Osasuna, mathematically relegated in midweek after their 7-1 pummelling in the Camp Nou, put out a side containing five non-habitual players at home to Deportivo on Sunday and played much better, drawing 2-2 and prolonging their opponents’ agony. The Galician outfit only need two points from three games, but their alleged greater motive to win the game did not produce the expected outcome. Osasuna’s players were performing for their pride, which is how it should be, but also with an eye on the terms of their future contracts.

    Sunday night’s Celta-Athletic game was the most obvious example of this trend, but the result (0-3 to Athletic) bucked it rather than proved it. Celta, comfortably afloat in the league’s middle spot, put out a ‘weakened’ XI as expected because their minds were more focused on Thursday’s semi-final Europa League visit of Manchester United. Athletic Bilbao, on the other hand, were obliged to win in order to keep up their prospects of playing in that competition next season, and duly won the game at a canter.

    Neighbours Real Sociedad, also vying for a place in the top six, can rightly feel let down by Celta’s choice of line-up, but only if we subscribe to the default theory that the ‘B’ team will almost always lose the game.

    Talking of Real Sociedad, their opponents in Anoeta on Saturday were Tony Adam’s Granada, who had to win the game to even dream of staying up – unrealistic though the dream may have been. Their eventual 2-1 defeat to an in-form and Europe-chasing Real Sociedad was their best performance for some time, prompting Adams to say in the press conference that if they’d played like that all season, they wouldn’t have been relegated. Well – he omitted to mention that he wouldn’t have been there either, since ex-coach Lucas Alcaraz would have kept his job, but never mind the semantics.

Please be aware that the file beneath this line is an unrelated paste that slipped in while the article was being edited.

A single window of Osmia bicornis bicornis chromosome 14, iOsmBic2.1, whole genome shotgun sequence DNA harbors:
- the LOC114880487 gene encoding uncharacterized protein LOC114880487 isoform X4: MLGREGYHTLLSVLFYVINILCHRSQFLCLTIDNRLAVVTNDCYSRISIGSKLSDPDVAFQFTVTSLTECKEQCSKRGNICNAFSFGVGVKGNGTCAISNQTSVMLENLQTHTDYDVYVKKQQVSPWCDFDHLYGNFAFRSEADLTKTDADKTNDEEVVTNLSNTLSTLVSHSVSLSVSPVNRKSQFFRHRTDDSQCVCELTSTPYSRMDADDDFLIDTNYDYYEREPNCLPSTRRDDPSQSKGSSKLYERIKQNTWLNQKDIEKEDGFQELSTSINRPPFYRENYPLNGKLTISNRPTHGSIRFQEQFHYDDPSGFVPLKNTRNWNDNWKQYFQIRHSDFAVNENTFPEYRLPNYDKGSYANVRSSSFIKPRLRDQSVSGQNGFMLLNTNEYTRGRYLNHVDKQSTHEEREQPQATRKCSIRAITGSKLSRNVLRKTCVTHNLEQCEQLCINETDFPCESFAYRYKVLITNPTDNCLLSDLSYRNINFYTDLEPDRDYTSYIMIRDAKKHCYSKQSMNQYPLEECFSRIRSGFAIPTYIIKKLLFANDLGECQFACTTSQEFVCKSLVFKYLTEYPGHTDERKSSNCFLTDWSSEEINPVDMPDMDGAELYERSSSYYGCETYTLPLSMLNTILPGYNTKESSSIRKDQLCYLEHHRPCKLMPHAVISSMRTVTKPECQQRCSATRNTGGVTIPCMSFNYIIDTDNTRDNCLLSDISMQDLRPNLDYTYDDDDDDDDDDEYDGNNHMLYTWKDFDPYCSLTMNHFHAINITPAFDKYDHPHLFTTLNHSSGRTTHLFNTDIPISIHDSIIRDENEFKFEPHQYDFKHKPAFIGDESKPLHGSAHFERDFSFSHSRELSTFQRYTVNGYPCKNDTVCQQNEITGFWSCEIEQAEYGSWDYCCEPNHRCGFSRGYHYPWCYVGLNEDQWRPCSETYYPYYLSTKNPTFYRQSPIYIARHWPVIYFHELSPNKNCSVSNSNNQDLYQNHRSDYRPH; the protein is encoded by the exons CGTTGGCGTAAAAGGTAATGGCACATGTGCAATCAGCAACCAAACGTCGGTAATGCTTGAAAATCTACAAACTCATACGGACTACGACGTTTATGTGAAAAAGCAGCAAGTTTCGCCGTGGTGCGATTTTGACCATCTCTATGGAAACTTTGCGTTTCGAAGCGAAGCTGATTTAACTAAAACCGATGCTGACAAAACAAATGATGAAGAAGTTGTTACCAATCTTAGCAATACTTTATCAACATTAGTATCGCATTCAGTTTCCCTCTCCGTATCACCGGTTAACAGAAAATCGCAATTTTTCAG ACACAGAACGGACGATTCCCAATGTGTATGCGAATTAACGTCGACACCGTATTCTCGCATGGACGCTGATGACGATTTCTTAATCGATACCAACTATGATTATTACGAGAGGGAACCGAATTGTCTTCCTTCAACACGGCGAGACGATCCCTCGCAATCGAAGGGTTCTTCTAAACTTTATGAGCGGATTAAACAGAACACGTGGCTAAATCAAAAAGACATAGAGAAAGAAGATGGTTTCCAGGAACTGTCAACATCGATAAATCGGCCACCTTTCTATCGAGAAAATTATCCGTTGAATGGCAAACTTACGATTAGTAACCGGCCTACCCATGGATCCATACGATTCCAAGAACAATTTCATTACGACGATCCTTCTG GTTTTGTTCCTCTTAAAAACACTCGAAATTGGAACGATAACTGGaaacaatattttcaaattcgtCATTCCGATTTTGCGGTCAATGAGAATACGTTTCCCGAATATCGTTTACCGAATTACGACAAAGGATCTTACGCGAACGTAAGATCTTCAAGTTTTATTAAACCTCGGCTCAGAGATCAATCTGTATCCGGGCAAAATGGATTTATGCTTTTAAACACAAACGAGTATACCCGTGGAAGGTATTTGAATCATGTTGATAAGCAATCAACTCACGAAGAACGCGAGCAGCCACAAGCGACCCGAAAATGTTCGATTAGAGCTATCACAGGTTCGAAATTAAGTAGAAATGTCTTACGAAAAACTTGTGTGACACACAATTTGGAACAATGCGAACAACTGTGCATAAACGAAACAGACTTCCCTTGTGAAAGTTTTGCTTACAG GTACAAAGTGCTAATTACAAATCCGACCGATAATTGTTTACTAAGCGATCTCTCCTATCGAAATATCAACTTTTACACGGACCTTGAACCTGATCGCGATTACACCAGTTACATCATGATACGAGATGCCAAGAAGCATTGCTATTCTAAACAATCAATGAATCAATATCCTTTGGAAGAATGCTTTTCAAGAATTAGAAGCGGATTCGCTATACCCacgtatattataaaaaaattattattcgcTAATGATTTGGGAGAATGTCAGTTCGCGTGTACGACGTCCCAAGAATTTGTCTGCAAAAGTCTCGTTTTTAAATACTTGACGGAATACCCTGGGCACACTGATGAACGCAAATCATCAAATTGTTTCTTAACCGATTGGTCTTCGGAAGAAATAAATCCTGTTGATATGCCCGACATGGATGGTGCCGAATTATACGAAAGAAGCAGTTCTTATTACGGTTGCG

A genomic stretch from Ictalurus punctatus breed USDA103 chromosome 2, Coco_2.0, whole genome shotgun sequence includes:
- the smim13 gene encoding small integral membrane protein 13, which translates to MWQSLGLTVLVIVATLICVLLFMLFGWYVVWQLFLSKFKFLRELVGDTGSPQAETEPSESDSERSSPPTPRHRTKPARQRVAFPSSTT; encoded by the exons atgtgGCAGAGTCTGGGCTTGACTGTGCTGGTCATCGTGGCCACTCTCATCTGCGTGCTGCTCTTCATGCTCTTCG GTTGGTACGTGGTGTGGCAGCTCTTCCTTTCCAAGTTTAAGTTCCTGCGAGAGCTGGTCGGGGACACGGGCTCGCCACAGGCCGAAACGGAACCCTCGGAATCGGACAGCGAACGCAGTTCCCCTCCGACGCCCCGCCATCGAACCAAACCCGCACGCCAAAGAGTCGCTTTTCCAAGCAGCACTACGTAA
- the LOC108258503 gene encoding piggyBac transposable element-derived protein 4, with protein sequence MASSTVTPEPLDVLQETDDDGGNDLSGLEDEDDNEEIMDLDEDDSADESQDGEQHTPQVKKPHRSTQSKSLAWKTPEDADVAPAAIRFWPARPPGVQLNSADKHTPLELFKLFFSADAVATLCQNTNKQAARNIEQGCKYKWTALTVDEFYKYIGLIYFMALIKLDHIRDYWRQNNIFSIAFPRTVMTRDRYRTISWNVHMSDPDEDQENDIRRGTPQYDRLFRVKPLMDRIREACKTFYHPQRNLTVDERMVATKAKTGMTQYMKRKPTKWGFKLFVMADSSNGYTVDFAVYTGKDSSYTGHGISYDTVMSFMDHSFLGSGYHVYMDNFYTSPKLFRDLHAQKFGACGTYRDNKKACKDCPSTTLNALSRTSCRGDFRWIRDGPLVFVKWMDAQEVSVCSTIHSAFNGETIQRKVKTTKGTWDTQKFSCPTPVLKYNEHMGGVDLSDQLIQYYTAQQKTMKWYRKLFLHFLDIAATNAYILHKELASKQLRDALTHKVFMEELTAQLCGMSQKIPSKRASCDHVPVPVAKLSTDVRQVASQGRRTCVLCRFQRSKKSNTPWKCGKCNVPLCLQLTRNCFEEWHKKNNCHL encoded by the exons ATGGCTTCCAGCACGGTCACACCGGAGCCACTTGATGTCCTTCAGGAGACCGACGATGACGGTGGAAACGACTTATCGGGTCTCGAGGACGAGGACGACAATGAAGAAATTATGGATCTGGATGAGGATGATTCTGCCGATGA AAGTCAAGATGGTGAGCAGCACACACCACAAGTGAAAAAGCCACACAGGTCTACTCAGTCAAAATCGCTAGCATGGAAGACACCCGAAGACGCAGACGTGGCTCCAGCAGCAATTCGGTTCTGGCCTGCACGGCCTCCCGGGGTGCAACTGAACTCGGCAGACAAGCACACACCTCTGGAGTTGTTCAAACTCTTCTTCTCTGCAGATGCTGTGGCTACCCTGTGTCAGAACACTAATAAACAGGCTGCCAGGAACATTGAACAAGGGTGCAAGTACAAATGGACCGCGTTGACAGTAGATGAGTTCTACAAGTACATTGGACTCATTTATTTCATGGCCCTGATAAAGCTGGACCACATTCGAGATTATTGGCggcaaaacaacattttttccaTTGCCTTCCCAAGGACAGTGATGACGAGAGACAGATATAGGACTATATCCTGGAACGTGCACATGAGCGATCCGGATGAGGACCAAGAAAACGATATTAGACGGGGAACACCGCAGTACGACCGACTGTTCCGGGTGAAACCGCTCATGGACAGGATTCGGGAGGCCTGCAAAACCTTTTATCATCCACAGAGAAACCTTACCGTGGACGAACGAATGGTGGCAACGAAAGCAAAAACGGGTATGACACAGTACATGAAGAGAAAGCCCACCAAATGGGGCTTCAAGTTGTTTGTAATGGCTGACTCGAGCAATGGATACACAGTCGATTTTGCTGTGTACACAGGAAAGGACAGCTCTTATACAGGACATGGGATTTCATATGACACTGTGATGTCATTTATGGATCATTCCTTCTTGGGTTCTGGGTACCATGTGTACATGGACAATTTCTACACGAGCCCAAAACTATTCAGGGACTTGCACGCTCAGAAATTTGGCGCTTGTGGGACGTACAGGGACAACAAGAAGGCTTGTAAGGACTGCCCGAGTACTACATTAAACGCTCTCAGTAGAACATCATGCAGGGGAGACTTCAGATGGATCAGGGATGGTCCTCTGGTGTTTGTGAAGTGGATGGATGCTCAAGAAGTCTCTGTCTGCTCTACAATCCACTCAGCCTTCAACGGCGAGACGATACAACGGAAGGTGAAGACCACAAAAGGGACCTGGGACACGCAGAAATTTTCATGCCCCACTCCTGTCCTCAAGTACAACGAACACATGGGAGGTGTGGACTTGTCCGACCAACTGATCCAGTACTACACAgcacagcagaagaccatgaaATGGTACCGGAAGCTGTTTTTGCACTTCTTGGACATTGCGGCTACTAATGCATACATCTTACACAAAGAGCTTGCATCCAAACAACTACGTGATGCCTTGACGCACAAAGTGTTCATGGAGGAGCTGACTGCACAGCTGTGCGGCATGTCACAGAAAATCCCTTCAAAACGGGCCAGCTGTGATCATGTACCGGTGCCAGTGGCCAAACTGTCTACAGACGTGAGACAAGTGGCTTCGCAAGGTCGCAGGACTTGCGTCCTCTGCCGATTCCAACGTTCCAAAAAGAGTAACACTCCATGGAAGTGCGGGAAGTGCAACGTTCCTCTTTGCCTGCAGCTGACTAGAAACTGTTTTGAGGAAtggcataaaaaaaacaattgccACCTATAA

Granada’s performance was not a ‘B’ team display but rather the performance of a team liberated from the tension of potential relegation. They knew they were down in reality, but these circumstances also make a mockery of the form book, which is why this stage of the season is always so fascinating. If Adams stays, and one hopes he does (he’s actually an interesting chap), he will have taken note of how certain players approached the game.

    Also bucking the trend were Atlético Madrid, who despite the forthcoming Champions League visit to the Bernabéu on Tuesday night put out a strong side away to Las Palmas, and won handsomely (5-0). You would have to ask Diego Simeone why few of his main players were afforded a rest and he would probably have replied that the third spot in the league (which guarantees an automatic Champions spot next season) is worth preserving, with Sevilla still hot on their tails.

    There are certainly plenty of players in the squad (Alberto Rodriguez, Cerci, Tiago) who would have been happy to have shown their mettle, but Diego decided otherwise.

    Barcelona, released from Champions League pressures, decided not to risk it at awkward neighbours Espanyol – themselves in with a vague shout of European football before the game – and won 0-3 with two goals from Luis Suarez, breaking his five-game drought. They thus keep up the pressure on Real Madrid, still with that vital game in hand but with rather more on their plate at the moment.

    Indeed, to conclude this week’s column, it must be said that Madrid’s prospects of winning the league title seem strong if based on one fact only – their ability to save seemingly lost causes in the latter stages of matches. Marcelo’s late winner against Valencia on Saturday, four minutes after Parejo had equalised in the 82nd minute, is testament to the side’s doggedness, if nothing else. They have now seventeen points this season by scoring winners in the 80th minute or beyond.

    It’s a strange statistic, and you could argue that a title-winning side should be able to administer games more effectively, but it certainly makes for good entertainment. Tuesday’s perennial Champions League derby match is nicely set up, and the league title still looks like it will go down to the wire.

    Stay tuned.